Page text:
The Emirates FA Cup may be a domestic competition, but that has not prevented it from becoming a globally-followed event.
So, naturally, it makes sense that a sport-loving nation like Australia would take great interest in it.
Sydney is one of the stops on the Football Association’s Asia-Pacific Trophy Tour, which will allow fans to get up close to one of football’s most iconic pieces of silverware.
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Navin Singh, the FA’s commercial director, says that he has seen how devoted Australian fans are, and believes the trophy tour will help to engage them further.
“Fans in Australia are hugely passionate about English football,” Singh told The Sporting News.
“I think you see that based on the amount of coverage that occurs – whether it’s the FA Cup or other properties coming out of the country.
“A number of ex-players from the Premier League and the other divisions of English football have played or managed in the A-League … you think of Dwight Yorke being a manager down there, but also the fact that Emile Heskey has played down there and Daniel Sturridge as well.
“We know there’s a connection – obviously, the connection between our nations has a long history – and that extends towards the following of football.
“And we know that Australian fans are truly passionate about the game, and we want to just continue to deepen that relationship with our fan base around the world, with Australia being one of the key territories.
“And a great way to bring fans closer to the event itself is bringing the [FA Cup] trophy there and to get a greater sense of what these players are vying for because it is the most prestigious and historic domestic cup competition in the world.”
Singh also acknowledged the challenges that come with being an English football fan down under – in particular, the time difference.
Setting an alarm to wake up in the middle of the night for a match is common practice for diehard supporters, and that commitment has not gone unnoticed by the FA.
“You look at the times that those games are on that those fans are consuming and watching … what we want to do is just find a way to reward that passion to allow that fan to get even closer to the game,” he said.
“And it speaks volumes to the Australian football fan that they’re willing to put themselves out to do that.”
Singh also understands the perspective of being an international fan, having spent his childhood in Canada.
As he gradually became more interested in football, he was drawn to the format of the FA Cup.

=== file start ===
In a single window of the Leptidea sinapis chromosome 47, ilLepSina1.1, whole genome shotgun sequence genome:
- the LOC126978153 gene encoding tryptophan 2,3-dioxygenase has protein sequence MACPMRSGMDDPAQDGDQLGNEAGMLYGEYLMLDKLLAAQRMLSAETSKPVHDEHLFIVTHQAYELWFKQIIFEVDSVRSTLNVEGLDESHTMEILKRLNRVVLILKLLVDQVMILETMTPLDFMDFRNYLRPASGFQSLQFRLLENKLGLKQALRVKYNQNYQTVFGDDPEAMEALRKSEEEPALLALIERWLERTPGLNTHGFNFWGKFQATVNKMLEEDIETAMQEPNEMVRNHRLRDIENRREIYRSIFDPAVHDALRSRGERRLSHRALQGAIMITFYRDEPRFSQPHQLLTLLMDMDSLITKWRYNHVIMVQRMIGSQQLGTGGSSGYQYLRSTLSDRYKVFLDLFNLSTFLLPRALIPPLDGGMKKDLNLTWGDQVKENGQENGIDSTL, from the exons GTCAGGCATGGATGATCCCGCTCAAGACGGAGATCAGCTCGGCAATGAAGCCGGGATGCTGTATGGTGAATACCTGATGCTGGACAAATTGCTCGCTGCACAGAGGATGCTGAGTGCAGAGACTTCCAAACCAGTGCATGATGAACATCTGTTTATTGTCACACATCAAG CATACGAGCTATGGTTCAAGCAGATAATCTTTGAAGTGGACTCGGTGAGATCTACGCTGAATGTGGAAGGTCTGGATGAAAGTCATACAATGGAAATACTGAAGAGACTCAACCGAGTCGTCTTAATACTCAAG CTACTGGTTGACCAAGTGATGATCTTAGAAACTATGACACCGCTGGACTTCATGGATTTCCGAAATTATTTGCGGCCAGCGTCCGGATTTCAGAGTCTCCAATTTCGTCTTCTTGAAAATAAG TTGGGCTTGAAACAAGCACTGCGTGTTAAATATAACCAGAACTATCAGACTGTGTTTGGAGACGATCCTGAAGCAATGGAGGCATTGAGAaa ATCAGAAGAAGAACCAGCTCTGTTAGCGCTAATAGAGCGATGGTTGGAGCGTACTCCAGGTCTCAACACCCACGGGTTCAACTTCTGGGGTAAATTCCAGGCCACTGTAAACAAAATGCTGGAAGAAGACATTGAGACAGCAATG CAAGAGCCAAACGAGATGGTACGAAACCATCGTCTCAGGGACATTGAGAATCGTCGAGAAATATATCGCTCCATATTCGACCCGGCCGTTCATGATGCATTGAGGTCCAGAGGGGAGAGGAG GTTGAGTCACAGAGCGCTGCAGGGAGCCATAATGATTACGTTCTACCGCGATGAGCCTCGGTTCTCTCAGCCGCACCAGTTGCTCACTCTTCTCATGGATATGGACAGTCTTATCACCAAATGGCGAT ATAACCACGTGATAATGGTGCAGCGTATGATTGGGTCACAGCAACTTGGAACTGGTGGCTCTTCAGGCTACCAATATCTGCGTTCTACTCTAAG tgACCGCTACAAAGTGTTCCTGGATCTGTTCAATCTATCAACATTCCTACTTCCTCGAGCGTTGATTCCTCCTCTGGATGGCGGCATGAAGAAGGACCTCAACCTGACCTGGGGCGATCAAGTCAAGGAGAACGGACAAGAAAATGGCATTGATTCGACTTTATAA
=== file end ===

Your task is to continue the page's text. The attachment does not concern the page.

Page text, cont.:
The knockout structure and David vs. Goliath match-ups instantly set the competition apart for him from other tournaments and leagues.
“Seeing the best in the world play and understanding that every match mattered was what made the FA Cup different,” he explained.
“It was unlike any league match where next week you go back out there, and kind of reverse your fortunes and continue your quest to win a league championship.
“But in the FA Cup, when you’re out, you’re out. And that sense of jeopardy, the sense that a moment can swing the fortunes, not just of that game but effectively of your season, is massive.”
And it’s not just Australian fans who enjoy the FA Cup.
A number of players from Down Under have featured in the tournament during its 150+ year history.
Two of them have even won the competition – Craig Johnston in 1986 and Harry Kewell in 2006, both for Liverpool.
Whilst there are fewer Australians in the English top flight than in previous years, the FA Cup offers an opportunity for players to get in the spotlight.
As we head into the fourth round of this season’s competition, the likes of Tom Rogic (West Brom), Bailey Wright (Sunderland), Kenny Dougall (Blackpool), Harry Souttar (Stoke) and Massimo Luongo (Ipswich Town) are all still alive.
Singh witnessed first-hand the support for the Socceroos at the FIFA World Cup in Qatar last year, and was able to recognise the love for football that exists in Australia.
“I had the opportunity to be in Doha for the World Cup and got the feel of the passion of the Aussie fan base while I was there,” he said.
“The showing that the Socceroos put forth demonstrated the passion and the capability of the team.
“So, we know there’s a passionate fan base and we know there’s an educated fan base there in terms of intelligence and smarts associated with the game.
“And we know that there’s a great appreciation for the FA Cup … that’s part of the reason why we’re coming [to Australia] is because we want to extend the experience, deepen that fan base and make sure that they’re getting more out of it.”
Whilst Singh acknowledged that it would be a “cool idea” to play in an FA Cup match in Australia or another international location, scheduling, logistics and home-and-away draws mean that it is simply not feasible.
However, the FA still wants to engage global supporters and attract new ones, so initiatives like the current trophy tour are being established to create that international connection.
“People want to be a part of things that are big, and the trophy coming is an example of that,” he shared.
“[We want to] associate and extend ourselves through social media, working with footballers, influencers, sports influencers, and hopefully beyond that.
“I think you’re seeing it in the United States with Ryan Reynolds and his partner (Rob McElhenney) buying Wrexham, and what that’s done to create a groundswell of interest around Wrexham and their participation in the FA Cup … that fan base is now extended beyond the football fan.”
The FA Cup trophy will be in Sydney on Monday, January 23.
The tour will then see the trophy visit Kuala Lumpur (January 25) and Singapore (January 26), before finishing in Seoul (January 28) in time for the start of the fourth round of the FA Cup.